An integrated PK/PD model investigating the impact of tumor size and systemic safety on animal survival in SW1990 pancreatic cancer xenograft

Qing-yu Yao1,2, Jun Zhou3, Ye Yao1, Jun-sheng Xue1, Yu-chen Guo1, Wei-zhe Jian1, Ren-wei Zhang1, Xiao-yan Qiu2, Tian-yan Zhou1
1 Beijing Key Laboratory of Molecular Pharmaceutics and New Drug Delivery System, Department of Pharmaceutics, School of Pharmaceutical Sciences, Peking University, Beijing 100191, China
2 Department of Immunology, School of Basic Medical Sciences, Peking University, Beijing 100191, China
3 Department of Gastrointestinal Oncology, Key Laboratory of Carcinogenesis and Translational Research (Ministry of Education/Beijing), Peking University Cancer Hospital and Institute, Beijing 100142, China
Correspondence to: Xiao-yan Qiu:, Tian-yan Zhou:,
DOI: 10.1038/s41401-022-00960-0
Received: 21 March 2022
Accepted: 13 July 2022
Advance online: 11 August 2022


Survival is one of the most important endpoints in cancer therapy, and parametric survival analysis could comprehensively reveal the overall result of disease progression, drug efficacy, toxicity as well as their interactions. In this study we investigated the efficacy and toxicity of dexamethasone (DEX) combined with gemcitabine (GEM) in pancreatic cancer xenograft. Nude mice bearing SW1990 pancreatic cancer cells derived tumor were treated with DEX (4 mg/kg, i.g.) and GEM (15 mg/kg, i.v.) alone or in combination repeatedly (QD, Q3D, Q7D) until the death of animal or the end of study. Tumor volumes and net body weight (NBW) were assessed every other day. Taking NBW as a systemic safety indicator, an integrated pharmacokinetic/pharmacodynamic (PK/PD) model was developed to quantitatively describe the impact of tumor size and systemic safety on animal survival. The PK/PD models with time course data for tumor size and NBW were established, respectively, in a sequential manner; a parametric time-to-event (TTE) model was also developed based on the longitudinal PK/PD models to describe the survival results of the SW1990 tumor-bearing mice. These models were evaluated and externally validated. Only the mice with good tumor growth inhibition and relatively stable NBW had an improved survival result after DEX and GEM combination therapy, and the simulations based on the parametric TTE model showed that NBW played more important role in animals’ survival compared with tumor size. The established model in this study demonstrates that tumor size was not always the most important reason for cancer-related death, and parametric survival analysis together with safety issues was also important in the evaluation of oncology therapies in preclinical studies.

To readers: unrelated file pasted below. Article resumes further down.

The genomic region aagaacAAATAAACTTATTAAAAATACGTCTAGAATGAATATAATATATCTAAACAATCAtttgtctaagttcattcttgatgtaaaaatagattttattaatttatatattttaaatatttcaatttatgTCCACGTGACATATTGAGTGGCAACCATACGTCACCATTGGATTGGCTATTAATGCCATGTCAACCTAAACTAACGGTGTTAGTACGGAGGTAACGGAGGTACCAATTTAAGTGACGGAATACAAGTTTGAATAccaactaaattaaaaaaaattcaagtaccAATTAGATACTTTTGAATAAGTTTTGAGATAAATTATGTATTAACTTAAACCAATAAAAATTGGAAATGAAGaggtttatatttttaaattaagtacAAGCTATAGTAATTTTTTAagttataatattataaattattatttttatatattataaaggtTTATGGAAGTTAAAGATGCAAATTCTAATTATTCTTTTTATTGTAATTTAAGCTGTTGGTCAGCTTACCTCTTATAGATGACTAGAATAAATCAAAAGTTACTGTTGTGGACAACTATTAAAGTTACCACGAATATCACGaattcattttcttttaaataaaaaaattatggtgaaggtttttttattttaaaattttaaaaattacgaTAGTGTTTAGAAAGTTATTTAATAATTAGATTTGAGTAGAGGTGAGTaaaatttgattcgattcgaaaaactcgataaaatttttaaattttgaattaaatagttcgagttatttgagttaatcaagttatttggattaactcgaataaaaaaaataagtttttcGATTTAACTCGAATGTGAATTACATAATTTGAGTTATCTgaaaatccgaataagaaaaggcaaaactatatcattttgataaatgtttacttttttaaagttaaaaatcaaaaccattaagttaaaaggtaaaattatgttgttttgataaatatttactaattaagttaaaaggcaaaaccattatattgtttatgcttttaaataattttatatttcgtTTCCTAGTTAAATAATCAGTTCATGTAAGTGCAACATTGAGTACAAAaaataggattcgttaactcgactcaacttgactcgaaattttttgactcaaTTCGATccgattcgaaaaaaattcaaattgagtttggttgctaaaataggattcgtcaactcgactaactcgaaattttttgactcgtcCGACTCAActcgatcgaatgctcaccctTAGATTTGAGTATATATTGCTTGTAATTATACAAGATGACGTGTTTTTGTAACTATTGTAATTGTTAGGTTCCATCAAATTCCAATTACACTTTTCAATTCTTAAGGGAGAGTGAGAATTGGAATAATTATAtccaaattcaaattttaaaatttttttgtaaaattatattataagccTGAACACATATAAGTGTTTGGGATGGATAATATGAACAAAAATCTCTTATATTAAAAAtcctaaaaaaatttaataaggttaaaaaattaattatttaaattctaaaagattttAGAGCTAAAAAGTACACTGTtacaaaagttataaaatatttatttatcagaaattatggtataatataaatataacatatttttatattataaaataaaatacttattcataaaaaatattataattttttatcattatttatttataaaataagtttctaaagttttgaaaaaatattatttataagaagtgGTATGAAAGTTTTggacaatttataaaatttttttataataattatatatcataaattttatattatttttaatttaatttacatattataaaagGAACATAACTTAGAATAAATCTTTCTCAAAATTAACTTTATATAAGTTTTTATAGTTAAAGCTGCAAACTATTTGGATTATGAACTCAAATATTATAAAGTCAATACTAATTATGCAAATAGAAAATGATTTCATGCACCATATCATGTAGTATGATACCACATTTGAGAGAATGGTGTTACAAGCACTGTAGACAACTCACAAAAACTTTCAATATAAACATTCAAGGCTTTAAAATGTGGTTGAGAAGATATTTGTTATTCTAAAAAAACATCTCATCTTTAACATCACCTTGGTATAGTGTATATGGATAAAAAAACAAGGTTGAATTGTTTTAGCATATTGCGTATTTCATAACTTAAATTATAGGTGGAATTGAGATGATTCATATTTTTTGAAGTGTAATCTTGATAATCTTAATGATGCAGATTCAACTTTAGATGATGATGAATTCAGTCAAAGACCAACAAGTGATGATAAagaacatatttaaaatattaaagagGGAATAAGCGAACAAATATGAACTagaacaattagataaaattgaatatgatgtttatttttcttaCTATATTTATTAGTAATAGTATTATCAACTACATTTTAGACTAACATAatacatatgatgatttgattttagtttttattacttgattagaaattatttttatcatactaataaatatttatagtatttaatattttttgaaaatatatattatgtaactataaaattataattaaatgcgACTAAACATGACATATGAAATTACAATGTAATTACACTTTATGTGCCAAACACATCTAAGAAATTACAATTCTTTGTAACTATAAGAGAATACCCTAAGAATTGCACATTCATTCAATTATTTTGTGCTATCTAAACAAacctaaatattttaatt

Keywords: gemcitabine; pharmacokinetic/pharmacodynamic model; parametric survival model; tumor size; net body weight; pancreatic cancer

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